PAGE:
Wry & Dry

G-7: A spot of bother

Oh, dear.  How the world is changing. 

Readers will know that the Group of Seven (G-7) is a collective of the seven major advanced countries on the planet: Canada, France, Germany, Italy, Japan, UK and USA.  The EU is tacked on.  It's a sort of Western Democracy Economic Club, plus Japan.

And it's not even the world's seven largest economies: China is #2, India #7 - Italy and Canada would otherwise be on the bench.

It used to the be the G-8, but then Russia got the heave-ho in 2014 for annexing Crimea.  W&D's not sure why Russia got a guernsey then - Australia's GDP (#12) is greater than Russia's (#13).

Barely 18 months ago, in June 2015, the G-7 leaders were in a group photo.  A repeat photo now would have just two of those same leaders in it: five of them are out of power or close to it.

Consider this:

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Harper, Canada - gone

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Obama, USA - going

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Renzi, Italy - going

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Hollande, France - going

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Cameron, UK - gone

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Merkel, Germany, faces an election in 2017.

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Abe, Japan, faces an election in 2018.

Angela Merkel will probably get re-elected.  The same cannot be said for Abe.

In the last 18 months, the politics of the successor leaders is best described as post-ideological, and sort of following of Angela Merkel.  Ms Merkel is fiscally-moderate right wing, but socially left.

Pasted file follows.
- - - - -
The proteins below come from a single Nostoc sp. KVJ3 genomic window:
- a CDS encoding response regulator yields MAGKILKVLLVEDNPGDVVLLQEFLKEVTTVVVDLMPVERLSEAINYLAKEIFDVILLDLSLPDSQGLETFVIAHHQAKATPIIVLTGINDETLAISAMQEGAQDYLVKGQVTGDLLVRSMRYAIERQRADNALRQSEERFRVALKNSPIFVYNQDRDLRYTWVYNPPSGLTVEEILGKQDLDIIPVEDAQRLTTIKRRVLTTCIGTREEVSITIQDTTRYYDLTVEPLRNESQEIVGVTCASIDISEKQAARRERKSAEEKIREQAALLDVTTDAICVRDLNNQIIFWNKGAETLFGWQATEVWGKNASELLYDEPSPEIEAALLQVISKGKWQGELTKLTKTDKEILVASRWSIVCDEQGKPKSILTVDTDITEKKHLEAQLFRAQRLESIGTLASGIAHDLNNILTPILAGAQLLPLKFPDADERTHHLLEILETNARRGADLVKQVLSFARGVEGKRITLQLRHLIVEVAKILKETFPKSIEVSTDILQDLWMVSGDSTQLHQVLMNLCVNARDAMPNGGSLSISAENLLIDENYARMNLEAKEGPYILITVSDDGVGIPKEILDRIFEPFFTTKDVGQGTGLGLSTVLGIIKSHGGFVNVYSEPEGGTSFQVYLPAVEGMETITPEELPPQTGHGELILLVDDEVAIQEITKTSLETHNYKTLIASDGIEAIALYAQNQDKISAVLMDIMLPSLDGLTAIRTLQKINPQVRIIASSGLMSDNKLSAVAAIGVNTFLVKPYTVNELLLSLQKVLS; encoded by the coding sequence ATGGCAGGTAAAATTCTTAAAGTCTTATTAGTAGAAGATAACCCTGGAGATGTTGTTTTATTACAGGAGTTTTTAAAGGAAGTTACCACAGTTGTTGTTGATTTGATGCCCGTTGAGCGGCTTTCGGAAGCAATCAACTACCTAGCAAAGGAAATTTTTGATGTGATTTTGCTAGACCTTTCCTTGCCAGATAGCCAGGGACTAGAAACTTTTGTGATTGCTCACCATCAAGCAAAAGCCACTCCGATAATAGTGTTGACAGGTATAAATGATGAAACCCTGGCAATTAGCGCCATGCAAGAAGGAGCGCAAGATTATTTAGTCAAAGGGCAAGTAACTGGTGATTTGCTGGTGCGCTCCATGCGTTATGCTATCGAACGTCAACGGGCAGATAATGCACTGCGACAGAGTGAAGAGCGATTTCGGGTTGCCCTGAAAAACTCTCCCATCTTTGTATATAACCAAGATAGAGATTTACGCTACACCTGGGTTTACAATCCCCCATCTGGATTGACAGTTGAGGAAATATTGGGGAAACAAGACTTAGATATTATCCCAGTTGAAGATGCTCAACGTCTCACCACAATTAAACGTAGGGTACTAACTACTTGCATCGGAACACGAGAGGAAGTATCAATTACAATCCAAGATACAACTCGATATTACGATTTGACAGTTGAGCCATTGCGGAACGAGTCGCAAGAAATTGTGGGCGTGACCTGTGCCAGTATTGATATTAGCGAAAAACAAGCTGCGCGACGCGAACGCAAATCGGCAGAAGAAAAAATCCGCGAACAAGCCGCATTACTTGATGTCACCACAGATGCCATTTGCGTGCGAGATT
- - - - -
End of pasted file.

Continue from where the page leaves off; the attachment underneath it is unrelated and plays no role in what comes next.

In the UK, Teresa May is as tough as Thatcher, but is more a Whig than a Conservative.  Trump is economically left-wing and socially right-wing.  

France and Italy will move rapidly to the right in 2017 (France) and 2018 (Italy, but there is every chance that early elections will be held), Germany more slowly rightwards (as shown by Ms Merkel's announcement supporting the banning of face covering clothing). 

Italy remains a problem: no surprises there.  Following Sunday's referendum defeat of the government, there is a heightened push for Italy to leave the euro-zone - a position favoured by the Five-Star Movement, led by former comedian Bepe Grillo, and by the far-right Northern League.

W&D's view is that Italy will never leave the eurozone - it is a major beneficiary of the currency.  Every Italian knows on which side the focaccia is buttered.

And that is without speaking about the seeming inextricable Italian banking crisis.

Outside of Europe, Canada has gone the other way - and then some.  Its darling-of-the-left new Prime Minister will remain both ideologically and fiscally left of centre.  

Although his recent outpouring of grief of the demise of Fidel Castro suggests either naivety or hubris.  Either way, he's not the darling he was a month ago.

W&D wonders how the new G-7 will succeed.  

And, ironically, the next G-7 meeting will be held in Italy (in May 2017, in Sicily), under host leadership of whomever the 37th post-war Prime Minister of Italy will be [1].  

[1] To compare: Australia has had 14 post-war prime minsters.